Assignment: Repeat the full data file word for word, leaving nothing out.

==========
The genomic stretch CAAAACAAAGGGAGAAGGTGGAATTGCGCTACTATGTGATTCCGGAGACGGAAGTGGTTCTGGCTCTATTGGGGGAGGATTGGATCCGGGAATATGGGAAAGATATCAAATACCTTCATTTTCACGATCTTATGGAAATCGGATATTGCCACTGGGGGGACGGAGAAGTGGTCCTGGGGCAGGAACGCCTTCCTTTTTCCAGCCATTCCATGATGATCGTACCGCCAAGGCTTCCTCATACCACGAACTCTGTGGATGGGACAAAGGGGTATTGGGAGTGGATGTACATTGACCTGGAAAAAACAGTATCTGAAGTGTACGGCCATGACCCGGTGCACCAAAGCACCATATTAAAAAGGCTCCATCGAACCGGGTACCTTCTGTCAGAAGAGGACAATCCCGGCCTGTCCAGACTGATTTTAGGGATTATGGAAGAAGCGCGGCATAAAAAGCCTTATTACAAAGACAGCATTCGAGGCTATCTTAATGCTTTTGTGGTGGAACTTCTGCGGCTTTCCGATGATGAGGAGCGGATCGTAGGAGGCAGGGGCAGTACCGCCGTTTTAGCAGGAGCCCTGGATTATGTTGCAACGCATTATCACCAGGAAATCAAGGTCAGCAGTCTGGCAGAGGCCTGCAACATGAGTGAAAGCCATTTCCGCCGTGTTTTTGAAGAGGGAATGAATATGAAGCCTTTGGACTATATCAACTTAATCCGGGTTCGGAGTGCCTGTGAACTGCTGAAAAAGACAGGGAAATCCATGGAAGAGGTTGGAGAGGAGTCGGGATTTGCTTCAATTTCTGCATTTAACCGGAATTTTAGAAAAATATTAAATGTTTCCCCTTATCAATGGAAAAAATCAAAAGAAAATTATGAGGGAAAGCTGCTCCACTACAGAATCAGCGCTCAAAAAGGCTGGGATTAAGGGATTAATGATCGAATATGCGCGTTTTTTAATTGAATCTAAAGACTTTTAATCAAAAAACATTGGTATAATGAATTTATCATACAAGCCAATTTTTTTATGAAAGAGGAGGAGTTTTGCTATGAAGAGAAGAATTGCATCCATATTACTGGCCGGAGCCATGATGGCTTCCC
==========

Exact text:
The genomic stretch CAAAACAAAGGGAGAAGGTGGAATTGCGCTACTATGTGATTCCGGAGACGGAAGTGGTTCTGGCTCTATTGGGGGAGGATTGGATCCGGGAATATGGGAAAGATATCAAATACCTTCATTTTCACGATCTTATGGAAATCGGATATTGCCACTGGGGGGACGGAGAAGTGGTCCTGGGGCAGGAACGCCTTCCTTTTTCCAGCCATTCCATGATGATCGTACCGCCAAGGCTTCCTCATACCACGAACTCTGTGGATGGGACAAAGGGGTATTGGGAGTGGATGTACATTGACCTGGAAAAAACAGTATCTGAAGTGTACGGCCATGACCCGGTGCACCAAAGCACCATATTAAAAAGGCTCCATCGAACCGGGTACCTTCTGTCAGAAGAGGACAATCCCGGCCTGTCCAGACTGATTTTAGGGATTATGGAAGAAGCGCGGCATAAAAAGCCTTATTACAAAGACAGCATTCGAGGCTATCTTAATGCTTTTGTGGTGGAACTTCTGCGGCTTTCCGATGATGAGGAGCGGATCGTAGGAGGCAGGGGCAGTACCGCCGTTTTAGCAGGAGCCCTGGATTATGTTGCAACGCATTATCACCAGGAAATCAAGGTCAGCAGTCTGGCAGAGGCCTGCAACATGAGTGAAAGCCATTTCCGCCGTGTTTTTGAAGAGGGAATGAATATGAAGCCTTTGGACTATATCAACTTAATCCGGGTTCGGAGTGCCTGTGAACTGCTGAAAAAGACAGGGAAATCCATGGAAGAGGTTGGAGAGGAGTCGGGATTTGCTTCAATTTCTGCATTTAACCGGAATTTTAGAAAAATATTAAATGTTTCCCCTTATCAATGGAAAAAATCAAAAGAAAATTATGAGGGAAAGCTGCTCCACTACAGAATCAGCGCTCAAAAAGGCTGGGATTAAGGGATTAATGATCGAATATGCGCGTTTTTTAATTGAATCTAAAGACTTTTAATCAAAAAACATTGGTATAATGAATTTATCATACAAGCCAATTTTTTTATGAAAGAGGAGGAGTTTTGCTATGAAGAGAAGAATTGCATCCATATTACTGGCCGGAGCCATGATGGCTTCCC